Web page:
South Carolina State Senator Jake Knotts is a Vietnam vet and an ex-cop with a wife named Betty Lee. A local Tea Party leader described Knotts, who has held office as a Republican for 16 years, as a “good ol’ boy to a T.” Last June, Knotts became nationally infamous when he told a local reporter that the GOP’s then-candidate for governor, Nikki Haley, an Indian American, was a “fucking raghead.” Speaking on an Internet talk show a few minutes earlier, he had said, “We already got one raghead in the White House, we don’t need a raghead in the governor’s mansion.” Knotts also complained that Haley’s father, who is a Sikh, walked around Lexington wearing a turban and that Haley presented herself as a Methodist “for political reasons.”
Knotts later claimed that his comments had been “intended in jest.” But when I caught up with him just before the November election—which Haley won, becoming the state’s first Indian American governor and first female governor—his complaints, though less coarse, had if anything grown broader in scope. “Let me say this: people going into politics these days are different than the people I always served with. Strom Thurmond, Fritz Hollings—one Democrat, one Republican, but they had mutual respect for one another,” he told me. “You had to be one of us to get elected. Now we’ve gone so far down the ladder and backwards. We don’t know who it is, or what it is. As long as it’s got an R in front of its name, we vote for it.”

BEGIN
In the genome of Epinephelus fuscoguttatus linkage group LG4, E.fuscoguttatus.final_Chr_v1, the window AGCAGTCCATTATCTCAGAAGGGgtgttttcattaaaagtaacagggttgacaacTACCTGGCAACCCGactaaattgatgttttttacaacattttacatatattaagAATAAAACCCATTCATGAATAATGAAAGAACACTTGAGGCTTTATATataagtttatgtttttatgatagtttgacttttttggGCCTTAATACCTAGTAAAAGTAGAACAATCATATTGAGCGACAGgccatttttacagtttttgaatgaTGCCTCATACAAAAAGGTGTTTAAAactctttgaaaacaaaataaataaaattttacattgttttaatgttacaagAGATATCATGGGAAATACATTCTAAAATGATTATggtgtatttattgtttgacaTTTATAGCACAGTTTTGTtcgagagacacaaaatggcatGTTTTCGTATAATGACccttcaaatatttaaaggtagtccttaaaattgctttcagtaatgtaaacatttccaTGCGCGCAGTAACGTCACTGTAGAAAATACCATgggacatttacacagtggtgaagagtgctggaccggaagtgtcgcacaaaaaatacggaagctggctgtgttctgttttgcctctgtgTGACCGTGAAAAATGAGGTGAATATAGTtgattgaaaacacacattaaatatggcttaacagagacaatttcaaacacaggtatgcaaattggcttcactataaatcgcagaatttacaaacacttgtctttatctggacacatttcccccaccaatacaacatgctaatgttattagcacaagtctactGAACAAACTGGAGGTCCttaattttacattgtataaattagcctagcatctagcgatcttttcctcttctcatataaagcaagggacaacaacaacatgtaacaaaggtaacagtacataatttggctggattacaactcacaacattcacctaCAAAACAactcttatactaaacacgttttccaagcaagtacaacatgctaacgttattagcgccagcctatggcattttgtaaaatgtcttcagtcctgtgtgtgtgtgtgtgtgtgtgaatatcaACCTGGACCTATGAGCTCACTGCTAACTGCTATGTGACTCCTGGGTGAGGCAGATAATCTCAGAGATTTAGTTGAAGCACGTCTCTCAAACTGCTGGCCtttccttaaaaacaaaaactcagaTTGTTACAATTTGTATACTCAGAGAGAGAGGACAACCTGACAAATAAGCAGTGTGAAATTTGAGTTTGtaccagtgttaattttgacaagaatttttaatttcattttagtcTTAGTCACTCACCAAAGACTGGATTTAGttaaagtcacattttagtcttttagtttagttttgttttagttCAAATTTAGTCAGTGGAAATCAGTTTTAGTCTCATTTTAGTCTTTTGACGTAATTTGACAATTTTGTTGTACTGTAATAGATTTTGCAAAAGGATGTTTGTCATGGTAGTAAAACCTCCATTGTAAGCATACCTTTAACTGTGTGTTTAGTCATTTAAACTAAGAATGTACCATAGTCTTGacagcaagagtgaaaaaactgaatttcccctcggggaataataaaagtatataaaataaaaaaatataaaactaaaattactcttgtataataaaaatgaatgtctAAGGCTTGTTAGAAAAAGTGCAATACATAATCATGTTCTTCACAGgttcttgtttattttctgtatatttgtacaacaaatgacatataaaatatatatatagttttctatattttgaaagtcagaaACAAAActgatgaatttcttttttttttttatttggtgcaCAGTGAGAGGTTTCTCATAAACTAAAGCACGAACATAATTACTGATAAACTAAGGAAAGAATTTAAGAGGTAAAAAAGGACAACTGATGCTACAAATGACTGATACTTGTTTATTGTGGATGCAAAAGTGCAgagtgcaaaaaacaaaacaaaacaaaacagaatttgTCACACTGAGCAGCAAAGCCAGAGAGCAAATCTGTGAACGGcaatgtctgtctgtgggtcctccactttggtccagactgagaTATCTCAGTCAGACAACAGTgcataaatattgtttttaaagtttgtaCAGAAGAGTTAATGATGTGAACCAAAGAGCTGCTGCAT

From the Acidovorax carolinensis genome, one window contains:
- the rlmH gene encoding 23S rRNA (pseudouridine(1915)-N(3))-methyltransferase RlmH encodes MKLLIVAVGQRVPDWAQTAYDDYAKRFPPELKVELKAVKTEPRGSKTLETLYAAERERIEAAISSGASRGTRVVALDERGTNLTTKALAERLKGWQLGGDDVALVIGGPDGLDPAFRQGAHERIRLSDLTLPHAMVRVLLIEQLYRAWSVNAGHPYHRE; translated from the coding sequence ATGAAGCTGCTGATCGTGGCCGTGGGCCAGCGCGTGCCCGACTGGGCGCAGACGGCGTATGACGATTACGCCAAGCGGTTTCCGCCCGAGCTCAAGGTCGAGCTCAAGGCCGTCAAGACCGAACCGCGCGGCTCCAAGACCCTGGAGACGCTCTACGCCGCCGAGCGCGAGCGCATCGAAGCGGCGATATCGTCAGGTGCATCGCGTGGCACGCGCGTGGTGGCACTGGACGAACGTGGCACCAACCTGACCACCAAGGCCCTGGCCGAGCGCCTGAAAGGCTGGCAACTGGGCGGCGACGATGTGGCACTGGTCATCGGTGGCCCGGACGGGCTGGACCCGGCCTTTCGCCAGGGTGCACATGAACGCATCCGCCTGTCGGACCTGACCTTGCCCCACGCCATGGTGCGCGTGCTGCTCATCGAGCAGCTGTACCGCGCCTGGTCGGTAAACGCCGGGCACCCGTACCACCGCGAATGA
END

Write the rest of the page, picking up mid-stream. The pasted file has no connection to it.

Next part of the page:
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As we talked, Knotts showed me his collection of old boxing gloves, his first handcuffs—engraved with his name, JM KNOTTS—and pictures of himself with Strom Thurmond and with former South Carolina Governor Carroll Campbell Jr. He introduced me to all the “girls” in his office, and proudly displayed his most prized possession: a police badge from his great-great-uncle, who was shot in the back while walking his beat in 1925. “The good ol’ boys are not going away,” he said, with more pride than conviction, like a cowboy watching bulldozers rip up his beloved prairie. “I’m a good ol’ boy because I look after the good ol’ people of South Carolina, and it’s us who will keep this great state running.”